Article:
Interfaith in Toronto?

Years of reading the Bay Area Interfaith Connect newsletter does nothing to quell my amazement at the multitude of interfaith activities reported here every month. So tempting, sometimes, to think of the San Francisco Bay Area as an interfaith one-of-a-kind! A week in Toronto last month completely banished my provincial temptations. – Paul Chaffee, October 30, 2010

Jan and I were invited to Canada’s biggest city by interfaith activists. Their work had been featured here at NAINConnect 2008. Now they wanted us to witness the interfaith ferment on the northern shores of Lake Ontario.

Our host was Scarboro Missions, a small Catholic order with decades of global social justice engagement. A strong and abiding commitment to interfaith activities led the Order to create a new department – Scarboro Missions Interfaith (SMI).

Paul McKenna, who leads SMI, is creator of the Golden Rule poster, the simplest and most powerful interfaith tool in the world today. Having hundreds of thousands of posters distributed in 20 languages (so far) is remarkable by itself. But the poster tells only a small part of Scarboro’s interfaith activity, in Toronto, in North America and the world.

Our first morning at Scarboro we watched 50 bussed-in 11th graders being introduced to world religions in a five-hour workshop by Kathy Murtha. It was a pure joy, actually astonishing to see how much fun they had, how much information and wisdom they absorbed, and how serious, still, and creative a rambunctious bunch of teenagers can become with a master teacher. (This happens four times a week; new students every time. They started the program for Catholic schools. Now public schools are sending busloads as well. The students’ favorite part of the workshop? Two sessions during the day given to meditation.)

Paul McKenna and his team organized a dozen meetings for us with religious leaders from all over Canada’s largest metroplex. They wanted Jan and me to see and hear what they are doing and in return to share a bit about the San Francisco Bay Area interfaith culture. We spent most of one day with two dozen young adults and their mentors from around the region. We met and broke bread with leaders from the Interfaith Council and visited the sites of a variety of multi-religious educational ventures and service providers. The historic and ongoing Jewish-Christian engagement and cooperation, with Muslims as full participants these days, is impressive and fully glocal (global & local) in focus.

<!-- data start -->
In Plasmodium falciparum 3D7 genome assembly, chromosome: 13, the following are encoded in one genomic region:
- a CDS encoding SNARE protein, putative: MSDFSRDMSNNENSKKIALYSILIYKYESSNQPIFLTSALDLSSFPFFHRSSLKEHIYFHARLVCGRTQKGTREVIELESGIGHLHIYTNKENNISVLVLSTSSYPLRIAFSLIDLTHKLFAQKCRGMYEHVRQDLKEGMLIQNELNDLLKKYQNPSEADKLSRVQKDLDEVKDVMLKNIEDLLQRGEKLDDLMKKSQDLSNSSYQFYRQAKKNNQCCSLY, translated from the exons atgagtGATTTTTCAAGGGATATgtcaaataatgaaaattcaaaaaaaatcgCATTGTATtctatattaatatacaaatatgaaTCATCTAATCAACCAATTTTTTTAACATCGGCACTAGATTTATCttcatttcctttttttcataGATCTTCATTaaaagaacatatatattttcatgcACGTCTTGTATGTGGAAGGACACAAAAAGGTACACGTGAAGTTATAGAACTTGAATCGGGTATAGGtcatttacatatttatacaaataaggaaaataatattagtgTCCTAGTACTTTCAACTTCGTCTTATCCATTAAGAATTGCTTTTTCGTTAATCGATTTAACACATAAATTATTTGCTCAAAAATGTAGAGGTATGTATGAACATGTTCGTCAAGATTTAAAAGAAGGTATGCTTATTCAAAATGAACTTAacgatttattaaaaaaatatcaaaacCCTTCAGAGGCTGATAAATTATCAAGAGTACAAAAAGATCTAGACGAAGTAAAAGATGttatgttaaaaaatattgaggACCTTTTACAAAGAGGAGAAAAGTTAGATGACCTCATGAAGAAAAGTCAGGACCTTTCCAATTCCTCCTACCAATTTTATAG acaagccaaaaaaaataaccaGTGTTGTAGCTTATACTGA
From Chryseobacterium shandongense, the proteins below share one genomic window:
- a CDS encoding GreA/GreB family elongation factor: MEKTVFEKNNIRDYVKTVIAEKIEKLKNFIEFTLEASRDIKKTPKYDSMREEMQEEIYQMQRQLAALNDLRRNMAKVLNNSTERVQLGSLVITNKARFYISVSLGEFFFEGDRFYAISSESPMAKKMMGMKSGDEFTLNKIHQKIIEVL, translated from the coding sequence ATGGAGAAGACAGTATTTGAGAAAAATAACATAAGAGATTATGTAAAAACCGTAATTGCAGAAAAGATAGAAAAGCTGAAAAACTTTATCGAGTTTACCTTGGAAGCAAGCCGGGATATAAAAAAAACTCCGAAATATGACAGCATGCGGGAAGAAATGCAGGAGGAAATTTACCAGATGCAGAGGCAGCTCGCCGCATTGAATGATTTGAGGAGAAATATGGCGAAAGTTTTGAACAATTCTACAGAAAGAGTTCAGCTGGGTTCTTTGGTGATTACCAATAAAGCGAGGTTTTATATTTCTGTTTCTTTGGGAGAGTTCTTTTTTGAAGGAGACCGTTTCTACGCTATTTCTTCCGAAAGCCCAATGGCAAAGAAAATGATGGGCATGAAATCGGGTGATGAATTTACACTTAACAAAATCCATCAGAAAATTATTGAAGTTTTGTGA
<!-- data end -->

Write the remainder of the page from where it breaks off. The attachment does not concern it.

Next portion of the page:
We spent most of the last day at the University of Toronto, a subway ride downtown. Modeled on Oxford and Cambridge, UT has numerous theological faculties and religious studies programs along with 30 chaplains (two for most traditions, including Pagan and Humanist, and including LGBT representation). On top of this is a new Multi-Religious Building where prayer and meditation goes on most hours of each day in a variety of traditions. Everyone’s invited to the free talk-about-any & everything-tea-and-muffins party each Wednesday, and you can attend assorted interfaith programs each week. The day before we visited, they hosted the Dalai Lama. Strong on hospitality. Altogether, very high on the Wow!-meter. It sounded and felt like the 21st century happening in beautiful new ways.

At the end of the day, even those most involved in Toronto’s interfaith culture can’t keep up with all the multi-faith bubblings in their midst. Feels just like the Bay Area. That equivalency suggests the power and goodness of the multifaith relationships growing spontaneously, willy-nilly across North America. We may not know it, given the thousands of miles that separate these two remarkable global communities; but Greater Toronto and the Bay Area, each with about 5 million souls from all over the globe, share a new kind of interfaith culture, a vital source of hope and satisfaction for the glocal religious community-at-large in coming years.

We have all sorts of things to learn on both sides of a Bay Area-Toronto interfaith relationship. One thing, though, is absolutely identical in our communities – the best part of the work is the relationships which develop. The people we met in a week came from every tradition imaginable – gracious, friendly, wise, engaged individuals happy to interact as soon as you meet. They were just like the people here at the Presidio Chapel in San Francisco and the thousands who are involved in interfaith relationships around our beautiful Bay. Getting to know one another is not only the work at hand, but the reward. Makes for a joyful journey and a joyful homecoming.

1 Comment
  1. Hi Paul – What a very interesting descriiption of a fascinating multifaith community! Your conclusion tells it all –“Getting to know one another is not only the work at hand, but the reward. ” We all have so much to learn through sharing. – Woody Trautman – Toledo, Ohio